Vertex EOY Rules and Rates Report: Why Governments Embrace Transaction Taxes as a Consistent Source of Revenue

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According to KPMG’s 3rd Annual Chief Tax Officer (CTO) 2022 Survey, 78% of tax leaders believe regulatory risk is the greatest threat to their organizations over the next three years with talent risk next at 52%.

This means corporate tax needs to expect continued transaction tax volatility. Transaction taxes figure as an increasingly effective and convenient revenue lever for state and local tax jurisdictions throughout the U.S., according to Vertex’s Year-End 2021 Sales Tax Rules and Rates Report

While income tax and property tax increases tend to encounter major resistance from citizens and voters due to the size of those dollar-amount increases and the direct impact to individual wallets, new sales taxes and sales tax rate increases typically encounter minimal friction: What’s another few cents here and there? 

On the other hand, transaction tax changes represent a more practical and precise arrow in the revenue-generation quivers of state and local municipalities. Sales tax rate increases can be enacted quickly. Plus, since these taxes are paid on a monthly basis, taxing jurisdictions can access that revenue faster compared to other revenue sources, such as property taxes.

New sales taxes also can be activated relatively quickly, as taxing districts so vividly demonstrated in 2021. The fact that volume of new district taxes reached the second highest level in the past decade features as one of the most noteworthy aspects of our 2021 Year-End Report: 

  • Combined average tax rates continues decade-long climb: The combined average U.S. sales tax rate, which reached 10.2% in 2021, continued to increase, extending a trend that has sustained for the past decade. While the average state sales tax rate held steady at 5.6%, the average county, city and district rates each increased in 2021. What’s more, the vast majority of sales tax rate changes at the city (85%) and county (72%) levels were increases.
  • Jurisdictions continue to broaden the tax base: In 2021, 197 new district taxes were implemented. During the past 10 years, only 2017 (238) saw more district taxes.  Common types of taxing districts include public improvement, transportation, transit, resort area, community improvement and emergency services districts.
  • Puerto Rico, Indiana, Winter Park, Colo.., top the high-rate charts: In 2021, Puerto Rico posted the highest state sales tax rate (10.5%). Indiana, Mississippi, Rhode Island and Tennessee finished second with a 7% rate. Kodiak, Ak., Wrangell, Ak., and Winter Park, Colo., took the gold medal for the highest city sales tax rate (7%). And residents within the Sterlington Economic Development District No. 1, which is based in Ouachita Parish, La., paid the highest combined sales tax rate (12.95%) in 2021.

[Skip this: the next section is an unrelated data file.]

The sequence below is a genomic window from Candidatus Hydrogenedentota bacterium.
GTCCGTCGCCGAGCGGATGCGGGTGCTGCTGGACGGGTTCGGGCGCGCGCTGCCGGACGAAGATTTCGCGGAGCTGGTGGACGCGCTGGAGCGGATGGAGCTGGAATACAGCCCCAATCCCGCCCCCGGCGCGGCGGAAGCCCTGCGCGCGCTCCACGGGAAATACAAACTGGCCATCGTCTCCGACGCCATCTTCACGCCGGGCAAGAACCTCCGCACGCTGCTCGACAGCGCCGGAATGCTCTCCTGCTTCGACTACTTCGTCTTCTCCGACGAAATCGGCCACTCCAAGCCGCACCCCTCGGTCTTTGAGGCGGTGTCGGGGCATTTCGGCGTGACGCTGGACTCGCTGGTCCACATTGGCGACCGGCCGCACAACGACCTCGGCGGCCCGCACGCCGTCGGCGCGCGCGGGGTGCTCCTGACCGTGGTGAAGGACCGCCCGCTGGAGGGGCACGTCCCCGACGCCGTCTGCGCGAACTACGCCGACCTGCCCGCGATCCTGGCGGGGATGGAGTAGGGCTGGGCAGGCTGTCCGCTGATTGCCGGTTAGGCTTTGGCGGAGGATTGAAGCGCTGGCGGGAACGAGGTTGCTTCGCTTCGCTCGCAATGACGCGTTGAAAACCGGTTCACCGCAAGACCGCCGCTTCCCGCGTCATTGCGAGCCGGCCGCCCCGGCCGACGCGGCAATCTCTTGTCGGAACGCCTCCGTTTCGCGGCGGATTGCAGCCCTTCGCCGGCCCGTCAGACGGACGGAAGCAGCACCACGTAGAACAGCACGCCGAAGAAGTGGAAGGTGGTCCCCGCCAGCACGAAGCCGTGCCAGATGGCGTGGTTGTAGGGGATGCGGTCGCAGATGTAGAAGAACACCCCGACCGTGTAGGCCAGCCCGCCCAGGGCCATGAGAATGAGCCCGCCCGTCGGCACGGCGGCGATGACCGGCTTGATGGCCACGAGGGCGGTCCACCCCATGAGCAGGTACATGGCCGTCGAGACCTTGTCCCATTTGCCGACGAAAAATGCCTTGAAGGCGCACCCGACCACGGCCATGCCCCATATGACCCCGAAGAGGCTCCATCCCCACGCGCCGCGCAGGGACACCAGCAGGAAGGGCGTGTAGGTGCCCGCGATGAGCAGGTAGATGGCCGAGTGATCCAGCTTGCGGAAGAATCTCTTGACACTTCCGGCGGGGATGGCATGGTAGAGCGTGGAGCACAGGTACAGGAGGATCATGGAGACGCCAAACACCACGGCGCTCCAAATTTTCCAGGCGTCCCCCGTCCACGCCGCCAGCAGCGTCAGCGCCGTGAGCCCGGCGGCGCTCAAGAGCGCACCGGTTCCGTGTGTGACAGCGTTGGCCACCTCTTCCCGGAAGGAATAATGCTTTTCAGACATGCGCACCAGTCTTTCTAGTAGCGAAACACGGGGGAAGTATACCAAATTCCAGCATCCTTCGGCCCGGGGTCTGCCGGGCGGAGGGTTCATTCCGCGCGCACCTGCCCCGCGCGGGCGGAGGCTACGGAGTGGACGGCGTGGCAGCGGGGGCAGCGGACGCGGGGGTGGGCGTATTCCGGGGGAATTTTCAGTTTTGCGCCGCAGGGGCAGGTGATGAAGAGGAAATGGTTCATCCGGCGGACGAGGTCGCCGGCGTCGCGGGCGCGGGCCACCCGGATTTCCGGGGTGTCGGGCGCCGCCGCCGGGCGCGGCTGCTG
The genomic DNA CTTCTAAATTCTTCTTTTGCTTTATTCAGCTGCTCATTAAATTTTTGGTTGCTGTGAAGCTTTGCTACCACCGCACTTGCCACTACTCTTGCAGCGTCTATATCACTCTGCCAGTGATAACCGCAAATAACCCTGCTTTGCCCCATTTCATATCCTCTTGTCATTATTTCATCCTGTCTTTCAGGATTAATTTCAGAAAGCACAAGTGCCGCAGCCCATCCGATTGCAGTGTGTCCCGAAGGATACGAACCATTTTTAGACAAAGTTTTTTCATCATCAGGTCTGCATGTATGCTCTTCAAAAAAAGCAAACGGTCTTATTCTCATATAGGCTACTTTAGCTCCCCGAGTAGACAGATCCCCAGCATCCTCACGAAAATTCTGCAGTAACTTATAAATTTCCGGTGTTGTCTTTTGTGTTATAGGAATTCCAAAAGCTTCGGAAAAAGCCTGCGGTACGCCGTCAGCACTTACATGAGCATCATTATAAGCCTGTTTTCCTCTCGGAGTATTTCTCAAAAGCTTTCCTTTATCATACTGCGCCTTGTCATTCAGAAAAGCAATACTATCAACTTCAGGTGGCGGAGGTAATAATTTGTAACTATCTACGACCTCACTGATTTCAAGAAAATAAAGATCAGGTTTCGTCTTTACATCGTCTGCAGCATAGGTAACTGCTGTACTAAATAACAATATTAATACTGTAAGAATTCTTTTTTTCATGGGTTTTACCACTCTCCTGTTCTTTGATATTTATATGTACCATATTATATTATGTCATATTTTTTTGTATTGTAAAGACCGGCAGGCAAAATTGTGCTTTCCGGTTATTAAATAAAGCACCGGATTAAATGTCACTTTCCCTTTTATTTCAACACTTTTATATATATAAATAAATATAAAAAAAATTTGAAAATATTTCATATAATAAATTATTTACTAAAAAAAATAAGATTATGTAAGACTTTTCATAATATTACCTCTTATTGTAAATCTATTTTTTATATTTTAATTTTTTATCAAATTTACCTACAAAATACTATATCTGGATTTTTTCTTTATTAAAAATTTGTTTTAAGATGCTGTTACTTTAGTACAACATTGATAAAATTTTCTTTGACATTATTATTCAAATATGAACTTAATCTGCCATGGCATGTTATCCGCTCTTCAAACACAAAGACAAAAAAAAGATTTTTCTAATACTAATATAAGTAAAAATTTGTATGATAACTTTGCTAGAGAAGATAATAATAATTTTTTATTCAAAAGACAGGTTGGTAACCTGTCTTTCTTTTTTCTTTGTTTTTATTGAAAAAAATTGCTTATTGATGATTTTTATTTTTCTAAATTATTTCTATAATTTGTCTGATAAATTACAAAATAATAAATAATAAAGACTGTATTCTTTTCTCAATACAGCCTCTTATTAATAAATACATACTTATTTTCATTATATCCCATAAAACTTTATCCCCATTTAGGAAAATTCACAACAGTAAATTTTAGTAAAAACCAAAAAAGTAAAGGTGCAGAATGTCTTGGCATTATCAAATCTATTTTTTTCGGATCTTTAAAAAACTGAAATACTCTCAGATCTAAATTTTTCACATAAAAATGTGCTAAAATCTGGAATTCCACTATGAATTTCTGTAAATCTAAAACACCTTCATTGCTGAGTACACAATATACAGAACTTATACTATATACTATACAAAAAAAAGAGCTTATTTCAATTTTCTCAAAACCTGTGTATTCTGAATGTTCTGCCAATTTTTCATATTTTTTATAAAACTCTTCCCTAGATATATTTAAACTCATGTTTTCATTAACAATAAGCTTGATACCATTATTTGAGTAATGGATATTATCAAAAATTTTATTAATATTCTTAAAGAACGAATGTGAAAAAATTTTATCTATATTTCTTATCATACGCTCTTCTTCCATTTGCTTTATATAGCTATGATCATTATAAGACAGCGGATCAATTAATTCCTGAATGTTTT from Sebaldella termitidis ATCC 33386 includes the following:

• Labor cost, other inflationary pressures and record borrowing will have impacts: As, I noted in my preview of our 2021 year-end results, state and local governments contend with the same rising labor costs challenging most industries and businesses. This and related inflationary pressures increase the costs of capital projects, routine maintenance and a range of operating expenses. State and local governments also took advantage of low interest rates by issuing record levels of municipal bonds last year. Both of these trends are a safe bet to increase future revenue needs, which makes future sales tax rules changes and rate increases more likely.
  • A digital transformation looms: While electronic invoicing, real-time reporting and similar digital tax submission rules have yet to hit the U.S., that could change soon. Tax authorities throughout the European Union and other global regions have embraced digital transformation, and it seems inevitable that U.S. jurisdictions will follow suit.
  • Audits are back in business: The pandemic-induced lull in audit is officially over. Transaction tax teams should anticipate more scrutiny, inquiries and visits from auditors.

Blog Author

Michael J. Bernard, Chief Tax Officer – Transaction Tax at Vertex Inc. Vertex's Chief Tax Office (CTO) provides insight regarding the impact of tax regulations, policy, enforcement, and emerging technology trends on global tax department operations.

Michael J. Bernard

Vice President of Tax Content and Chief Tax Officer

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Michael Bernard is the Chief Tax Officer of Transaction Tax. In his role, he provides insight and thought leadership around tax department operations, U.S. indirect tax, tax risk management, and tax policy, as well as emerging tax trends. He is an executive-level tax attorney with a diverse portfolio of experience in corporate tax, administration, and finance, including a substantive knowledge of U.S. and international tax laws.

Prior to joining Vertex, Michael was in various tax leadership roles at Microsoft Corporation for 28 years, the most recent being Senior Director – Tax Counsel. Michael led teams in the following functional areas: direct and indirect tax controversy, sales and use, business license, property, tax IT, SOX, and telecommunications. He also co-led a corporate taxpayer advocacy group with the Washington Department of Revenue and was a Director on the Board of the Washington Research Council. Michael has also testified before administrative and lawmakers at both the federal and state level.

Michael earned both a J.D. and a Bachelor of Science in Business Administration from Creighton University. He is a part-time lecturer of Law in the LLM program at the University of Washington School of Law. Michael also served on the board of directors, executive committee, and chaired committees for The Tax Executives Institute (TEI) for nearly 25 years.

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